Looking for an unforgettable vacation? Head to magical Nantucket, a small island 30 miles off the coast of Cape Cod in Massachusetts. Travel blogger Sher She Goes shares the secrets behind this charming getaway.
Although commonly considered a destination reserved for New England’s elite, Nantucket Island is at once sophisticated but welcoming, secluded yet accessible. Everyone from families to couples to solo travelers can enjoy what this New England paradise has to offer. Read on to unlock its secrets.
Enjoy Cape Cod hospitality
Spend any amount of time in Massachusetts in summer and, inevitably, you’ll hear talk of “heading to the Cape” or “going down the Cape.” Lying south of New Hampshire and Maine yet still in the heart of New England is Cape Cod, the Massachusetts vacation destination known for its friendly locals and keen sense of New England hospitality.
Cape Cod’s most popular destination is probably Martha’s Vineyard, a large island in the southwestern section of Cape Cod dotted with lighthouses, stunning beaches and cliffs, and steeped in rich history as a former whaling hub. But the part of Cape Cod I most enjoyed was Nantucket. Because it’s only accessible by airplane or ferry, the secluded the island is an incredibly private place to unwind and recharge!
Bike a New England paradise
While you could pay to have your car shipped to the island via ferry at a very steep rate, bicycle is a much preferred method of transportation in Nantucket. Nearly every hotel offers bike rentals to its guests, and, if you’re just taking a day trip, there are plenty of bicycle companies throughout the island offering rentals at attractive rates. Once you’ve got your ride, feel free to hit up all the beaches, shops and lighthouses Nantucket has to offer. There are bicycle stands everywhere, and very few (if any) restricted areas, so keep calm and ride on!
Scope the gorgeous sights of Siasconset
For one of the most beautiful places on an already beautiful island, venture to Siasconset, a village on Nantucket Island’s far eastern shore. Originally settled as a fishing village in the 17th century, Siasconset began gaining fame in the late 20th century as it became a second home for celebrities such as George Fawcett, William DeWolf Hopper and Margalo Gillmore. Today, Siasconset, or “Sconset” as locals affectionately call the village, is known for its spacious homes adorned with plenty of cedar, pastel colors and gorgeously-manicured landscapes. Whether you’re looking for a family portrait or that next hot Instagram shot, definitely don’t leave Nantucket without seeing what Siasconset has to offer!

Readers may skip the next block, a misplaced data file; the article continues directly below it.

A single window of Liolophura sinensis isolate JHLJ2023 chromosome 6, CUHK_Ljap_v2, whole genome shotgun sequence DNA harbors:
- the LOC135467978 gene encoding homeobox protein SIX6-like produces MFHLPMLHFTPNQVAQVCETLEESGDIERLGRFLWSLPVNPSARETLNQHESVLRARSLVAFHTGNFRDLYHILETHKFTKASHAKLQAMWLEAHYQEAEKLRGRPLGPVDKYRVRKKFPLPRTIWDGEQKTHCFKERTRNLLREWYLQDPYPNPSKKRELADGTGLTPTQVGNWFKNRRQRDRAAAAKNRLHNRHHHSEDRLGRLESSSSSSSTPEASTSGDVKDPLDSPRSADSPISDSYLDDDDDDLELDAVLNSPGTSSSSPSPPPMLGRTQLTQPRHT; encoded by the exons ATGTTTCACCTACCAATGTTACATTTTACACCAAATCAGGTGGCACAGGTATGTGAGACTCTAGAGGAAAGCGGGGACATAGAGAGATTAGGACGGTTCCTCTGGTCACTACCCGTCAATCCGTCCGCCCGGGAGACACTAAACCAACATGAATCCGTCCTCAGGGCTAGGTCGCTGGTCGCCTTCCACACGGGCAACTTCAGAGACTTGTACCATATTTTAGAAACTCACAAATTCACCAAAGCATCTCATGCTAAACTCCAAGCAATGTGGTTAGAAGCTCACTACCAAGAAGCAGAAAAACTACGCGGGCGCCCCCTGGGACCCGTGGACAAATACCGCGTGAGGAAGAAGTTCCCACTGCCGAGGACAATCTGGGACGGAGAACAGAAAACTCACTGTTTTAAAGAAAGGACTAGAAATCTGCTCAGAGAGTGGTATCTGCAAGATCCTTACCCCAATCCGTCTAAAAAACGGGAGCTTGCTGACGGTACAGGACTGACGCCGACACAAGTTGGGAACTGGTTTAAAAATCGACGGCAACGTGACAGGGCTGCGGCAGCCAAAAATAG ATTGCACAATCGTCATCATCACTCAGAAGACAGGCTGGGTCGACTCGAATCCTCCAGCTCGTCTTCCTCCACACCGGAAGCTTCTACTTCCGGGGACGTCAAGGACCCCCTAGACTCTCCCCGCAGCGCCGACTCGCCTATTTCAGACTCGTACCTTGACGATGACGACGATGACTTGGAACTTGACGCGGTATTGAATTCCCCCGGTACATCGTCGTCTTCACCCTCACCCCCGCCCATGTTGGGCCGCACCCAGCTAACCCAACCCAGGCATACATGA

Gaze at incredible lighthouses
Lighthouses are practically an official symbol of New England and Nantucket Island doesn’t disappoint. While the island boasts only three lighthouses, each is uniquely evocative of New England charm. First there is Brant Point Lighthouse, which lies in north-central Nantucket Island. What this lighthouse lacks in stature (at 26 feet tall, it is the island’s shortest) it makes up for in its understated beauty and picturesque walkway.
Next there is the 70-foot Great Point Lighthouse, which, lying on the far northeastern tip of Nantucket Island, is by far the most remote of the island’s lighthouses. The all-white lighthouse is rather bland itself, but the windswept marshes and utter seclusion make Great Point a sight to behold.
Finally, there is the Sankaty Head Light, a 70-foot lighthouse situated just a 30-minute walk north of Siasconset. With its quintessentially New England red-and-white stripes, the Sankaty Head and its unique look should definitely top your lighthouse-hunting list!
Go back in time at the Whaling Museum
Up until the 18th century, whaling was one of New England’s—and the world’s—most daring, demanding, dangerous and lucrative industries. New England was the center of this wildly profitable (and controversial) industry and today the Nantucket Whaling Museum is the island’s testament to this complex past.
Open every day from late May through New Year’s Eve, the Nantucket Whaling Museum, which was renovated and expanded in 2005, covers every angle of the New England whaling trade, from the commercial to the historic to even the scientific (yes, there are whale skeletons!). It has twice been accredited by the American Association of Museums, an honor that is bestowed on less than 5% of all museums in America!
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